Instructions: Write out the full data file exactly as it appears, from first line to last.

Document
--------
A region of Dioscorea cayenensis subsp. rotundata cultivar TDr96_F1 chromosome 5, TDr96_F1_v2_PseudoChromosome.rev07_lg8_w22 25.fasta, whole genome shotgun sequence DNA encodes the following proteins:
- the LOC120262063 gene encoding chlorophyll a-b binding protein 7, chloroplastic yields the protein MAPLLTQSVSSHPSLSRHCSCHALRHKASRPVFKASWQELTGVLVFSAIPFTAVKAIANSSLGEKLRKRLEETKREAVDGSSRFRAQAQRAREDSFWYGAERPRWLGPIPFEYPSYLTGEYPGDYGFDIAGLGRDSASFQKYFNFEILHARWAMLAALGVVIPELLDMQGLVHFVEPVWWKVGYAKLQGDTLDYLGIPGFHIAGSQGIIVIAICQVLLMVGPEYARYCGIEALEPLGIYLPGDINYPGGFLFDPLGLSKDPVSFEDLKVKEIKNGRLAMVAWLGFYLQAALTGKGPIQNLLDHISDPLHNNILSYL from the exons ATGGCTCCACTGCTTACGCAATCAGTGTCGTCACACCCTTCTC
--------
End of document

A region of Dioscorea cayenensis subsp. rotundata cultivar TDr96_F1 chromosome 5, TDr96_F1_v2_PseudoChromosome.rev07_lg8_w22 25.fasta, whole genome shotgun sequence DNA encodes the following proteins:
- the LOC120262063 gene encoding chlorophyll a-b binding protein 7, chloroplastic yields the protein MAPLLTQSVSSHPSLSRHCSCHALRHKASRPVFKASWQELTGVLVFSAIPFTAVKAIANSSLGEKLRKRLEETKREAVDGSSRFRAQAQRAREDSFWYGAERPRWLGPIPFEYPSYLTGEYPGDYGFDIAGLGRDSASFQKYFNFEILHARWAMLAALGVVIPELLDMQGLVHFVEPVWWKVGYAKLQGDTLDYLGIPGFHIAGSQGIIVIAICQVLLMVGPEYARYCGIEALEPLGIYLPGDINYPGGFLFDPLGLSKDPVSFEDLKVKEIKNGRLAMVAWLGFYLQAALTGKGPIQNLLDHISDPLHNNILSYL from the exons ATGGCTCCACTGCTTACGCAATCAGTGTCGTCACACCCTTCTC